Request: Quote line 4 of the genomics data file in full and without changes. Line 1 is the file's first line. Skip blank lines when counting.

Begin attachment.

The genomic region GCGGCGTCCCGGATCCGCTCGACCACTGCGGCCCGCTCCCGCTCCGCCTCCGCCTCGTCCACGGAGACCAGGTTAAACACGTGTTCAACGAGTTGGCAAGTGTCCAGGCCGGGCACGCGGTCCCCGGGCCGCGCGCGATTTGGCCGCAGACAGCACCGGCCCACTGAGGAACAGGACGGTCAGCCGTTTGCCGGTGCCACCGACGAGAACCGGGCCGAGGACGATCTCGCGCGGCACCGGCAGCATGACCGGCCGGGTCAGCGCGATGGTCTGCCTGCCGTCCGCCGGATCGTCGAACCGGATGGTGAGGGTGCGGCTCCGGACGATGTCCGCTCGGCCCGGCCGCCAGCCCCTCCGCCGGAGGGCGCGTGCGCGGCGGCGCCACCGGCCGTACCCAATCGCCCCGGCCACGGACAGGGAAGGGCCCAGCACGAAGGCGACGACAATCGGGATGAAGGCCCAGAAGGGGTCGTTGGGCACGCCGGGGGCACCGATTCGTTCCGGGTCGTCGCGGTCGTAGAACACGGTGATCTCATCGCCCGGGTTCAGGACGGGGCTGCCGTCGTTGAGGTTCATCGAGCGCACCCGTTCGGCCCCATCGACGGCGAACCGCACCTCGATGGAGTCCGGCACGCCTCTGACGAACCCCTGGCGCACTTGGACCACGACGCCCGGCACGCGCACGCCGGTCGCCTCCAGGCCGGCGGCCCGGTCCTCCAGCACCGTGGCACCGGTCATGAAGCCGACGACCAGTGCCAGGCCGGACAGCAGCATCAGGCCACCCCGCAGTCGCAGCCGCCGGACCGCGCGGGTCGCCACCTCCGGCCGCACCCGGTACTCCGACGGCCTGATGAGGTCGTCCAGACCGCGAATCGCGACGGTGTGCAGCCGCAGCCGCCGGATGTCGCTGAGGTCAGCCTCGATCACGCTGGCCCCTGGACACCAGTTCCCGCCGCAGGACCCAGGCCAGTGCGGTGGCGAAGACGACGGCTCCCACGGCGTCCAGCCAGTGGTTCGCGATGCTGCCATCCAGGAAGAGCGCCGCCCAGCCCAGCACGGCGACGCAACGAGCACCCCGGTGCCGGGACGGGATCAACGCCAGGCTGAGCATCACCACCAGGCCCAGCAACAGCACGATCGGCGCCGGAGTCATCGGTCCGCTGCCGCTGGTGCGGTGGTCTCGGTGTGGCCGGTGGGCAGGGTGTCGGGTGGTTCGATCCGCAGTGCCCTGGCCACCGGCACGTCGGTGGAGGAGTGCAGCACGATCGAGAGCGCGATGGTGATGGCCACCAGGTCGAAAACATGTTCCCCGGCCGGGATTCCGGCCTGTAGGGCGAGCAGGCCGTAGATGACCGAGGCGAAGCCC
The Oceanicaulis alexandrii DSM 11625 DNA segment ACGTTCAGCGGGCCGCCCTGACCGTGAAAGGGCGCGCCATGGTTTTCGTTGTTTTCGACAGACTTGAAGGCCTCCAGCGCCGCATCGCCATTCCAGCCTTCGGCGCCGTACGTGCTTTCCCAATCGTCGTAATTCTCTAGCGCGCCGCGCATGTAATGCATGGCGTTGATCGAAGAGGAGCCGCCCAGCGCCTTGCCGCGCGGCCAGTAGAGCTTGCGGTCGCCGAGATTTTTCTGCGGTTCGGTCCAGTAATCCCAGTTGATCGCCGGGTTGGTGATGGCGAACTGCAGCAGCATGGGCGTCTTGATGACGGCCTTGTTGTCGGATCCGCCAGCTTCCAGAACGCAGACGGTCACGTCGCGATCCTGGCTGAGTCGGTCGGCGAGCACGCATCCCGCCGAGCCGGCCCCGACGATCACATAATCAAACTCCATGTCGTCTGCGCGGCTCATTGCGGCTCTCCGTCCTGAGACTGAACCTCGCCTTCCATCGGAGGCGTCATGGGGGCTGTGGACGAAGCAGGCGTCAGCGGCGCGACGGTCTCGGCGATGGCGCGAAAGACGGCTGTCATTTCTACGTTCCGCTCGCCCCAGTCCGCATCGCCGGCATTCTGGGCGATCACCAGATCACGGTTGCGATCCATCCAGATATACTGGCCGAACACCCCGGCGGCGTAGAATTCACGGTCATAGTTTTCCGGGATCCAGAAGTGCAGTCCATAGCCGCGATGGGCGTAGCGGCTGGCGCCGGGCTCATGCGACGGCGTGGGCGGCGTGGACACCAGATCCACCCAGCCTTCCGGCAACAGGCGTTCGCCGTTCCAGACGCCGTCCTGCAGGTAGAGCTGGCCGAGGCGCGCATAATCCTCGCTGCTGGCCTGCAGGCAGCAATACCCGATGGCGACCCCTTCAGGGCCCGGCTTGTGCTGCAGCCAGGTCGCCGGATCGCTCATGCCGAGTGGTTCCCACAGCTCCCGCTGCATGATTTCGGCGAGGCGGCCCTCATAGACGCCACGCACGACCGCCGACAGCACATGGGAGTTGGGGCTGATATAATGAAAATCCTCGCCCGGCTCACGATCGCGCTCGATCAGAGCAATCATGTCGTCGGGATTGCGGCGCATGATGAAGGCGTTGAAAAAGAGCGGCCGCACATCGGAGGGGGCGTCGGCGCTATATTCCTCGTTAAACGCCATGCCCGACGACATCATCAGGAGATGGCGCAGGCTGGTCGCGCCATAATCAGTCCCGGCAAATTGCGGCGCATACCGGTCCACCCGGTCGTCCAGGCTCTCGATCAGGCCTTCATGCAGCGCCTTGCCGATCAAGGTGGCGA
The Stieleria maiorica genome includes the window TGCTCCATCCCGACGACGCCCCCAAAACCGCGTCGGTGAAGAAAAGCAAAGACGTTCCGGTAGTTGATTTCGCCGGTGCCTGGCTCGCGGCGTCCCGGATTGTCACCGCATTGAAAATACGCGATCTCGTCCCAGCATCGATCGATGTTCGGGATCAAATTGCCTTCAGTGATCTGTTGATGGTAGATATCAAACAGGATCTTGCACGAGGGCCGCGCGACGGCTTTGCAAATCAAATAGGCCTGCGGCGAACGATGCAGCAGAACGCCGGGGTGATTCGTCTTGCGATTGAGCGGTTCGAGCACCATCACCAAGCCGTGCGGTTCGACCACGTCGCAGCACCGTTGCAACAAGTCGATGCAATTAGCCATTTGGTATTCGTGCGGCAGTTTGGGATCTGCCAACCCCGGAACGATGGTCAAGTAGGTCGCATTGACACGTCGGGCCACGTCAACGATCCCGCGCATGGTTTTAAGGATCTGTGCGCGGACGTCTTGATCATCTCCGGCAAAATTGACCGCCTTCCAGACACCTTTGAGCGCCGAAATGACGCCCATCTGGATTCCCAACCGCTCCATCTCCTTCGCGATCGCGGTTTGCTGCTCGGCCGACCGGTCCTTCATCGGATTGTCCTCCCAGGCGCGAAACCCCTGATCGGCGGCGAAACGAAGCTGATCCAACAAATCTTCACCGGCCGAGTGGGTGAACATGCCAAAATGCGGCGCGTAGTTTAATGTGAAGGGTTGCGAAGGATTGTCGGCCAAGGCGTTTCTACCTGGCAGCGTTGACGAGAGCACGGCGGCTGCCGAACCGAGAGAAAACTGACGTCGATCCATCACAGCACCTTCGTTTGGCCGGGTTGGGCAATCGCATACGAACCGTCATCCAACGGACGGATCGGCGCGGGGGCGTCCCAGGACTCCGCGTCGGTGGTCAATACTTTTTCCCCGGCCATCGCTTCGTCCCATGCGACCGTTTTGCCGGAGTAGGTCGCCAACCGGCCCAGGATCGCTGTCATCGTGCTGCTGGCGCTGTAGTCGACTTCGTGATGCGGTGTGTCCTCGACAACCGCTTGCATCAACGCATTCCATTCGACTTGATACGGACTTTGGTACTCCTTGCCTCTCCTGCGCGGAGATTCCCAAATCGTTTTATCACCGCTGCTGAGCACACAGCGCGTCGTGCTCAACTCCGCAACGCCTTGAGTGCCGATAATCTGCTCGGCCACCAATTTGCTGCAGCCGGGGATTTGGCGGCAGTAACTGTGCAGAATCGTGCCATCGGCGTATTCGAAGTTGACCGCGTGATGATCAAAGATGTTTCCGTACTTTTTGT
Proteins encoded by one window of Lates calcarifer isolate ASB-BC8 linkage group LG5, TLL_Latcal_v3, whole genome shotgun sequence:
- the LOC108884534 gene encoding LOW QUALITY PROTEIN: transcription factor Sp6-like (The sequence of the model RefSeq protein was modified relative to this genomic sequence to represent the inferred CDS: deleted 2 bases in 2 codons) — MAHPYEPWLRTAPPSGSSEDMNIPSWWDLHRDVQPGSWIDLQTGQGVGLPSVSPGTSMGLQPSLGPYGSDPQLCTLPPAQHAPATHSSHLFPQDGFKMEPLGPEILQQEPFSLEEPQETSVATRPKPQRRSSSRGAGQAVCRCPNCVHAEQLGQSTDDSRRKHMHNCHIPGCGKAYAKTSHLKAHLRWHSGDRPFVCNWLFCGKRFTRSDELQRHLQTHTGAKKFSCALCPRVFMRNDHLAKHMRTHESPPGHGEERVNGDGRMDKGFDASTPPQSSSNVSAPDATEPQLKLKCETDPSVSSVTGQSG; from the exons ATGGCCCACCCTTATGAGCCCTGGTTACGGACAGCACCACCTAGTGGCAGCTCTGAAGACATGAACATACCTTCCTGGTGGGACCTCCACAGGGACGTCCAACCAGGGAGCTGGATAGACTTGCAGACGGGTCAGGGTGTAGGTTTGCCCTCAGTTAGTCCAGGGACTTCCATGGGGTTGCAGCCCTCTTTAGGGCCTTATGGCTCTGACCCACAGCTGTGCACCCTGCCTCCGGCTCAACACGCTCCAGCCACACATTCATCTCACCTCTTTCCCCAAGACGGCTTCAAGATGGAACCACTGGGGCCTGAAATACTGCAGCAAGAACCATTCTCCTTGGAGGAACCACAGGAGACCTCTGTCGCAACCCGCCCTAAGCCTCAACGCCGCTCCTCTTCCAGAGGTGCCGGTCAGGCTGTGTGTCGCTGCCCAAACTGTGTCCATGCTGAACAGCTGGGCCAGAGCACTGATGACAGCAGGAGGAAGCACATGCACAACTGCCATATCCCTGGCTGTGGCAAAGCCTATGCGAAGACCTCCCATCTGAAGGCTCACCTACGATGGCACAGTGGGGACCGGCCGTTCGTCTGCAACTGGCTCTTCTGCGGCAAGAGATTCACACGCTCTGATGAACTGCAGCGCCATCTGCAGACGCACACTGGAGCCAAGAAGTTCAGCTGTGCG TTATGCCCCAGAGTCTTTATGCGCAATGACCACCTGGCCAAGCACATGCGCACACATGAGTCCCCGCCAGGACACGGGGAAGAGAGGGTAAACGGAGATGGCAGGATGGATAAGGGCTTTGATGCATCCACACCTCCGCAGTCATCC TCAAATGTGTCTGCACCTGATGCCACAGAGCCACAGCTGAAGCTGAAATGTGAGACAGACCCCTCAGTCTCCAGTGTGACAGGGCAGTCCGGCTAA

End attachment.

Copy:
Proteins encoded by one window of Lates calcarifer isolate ASB-BC8 linkage group LG5, TLL_Latcal_v3, whole genome shotgun sequence: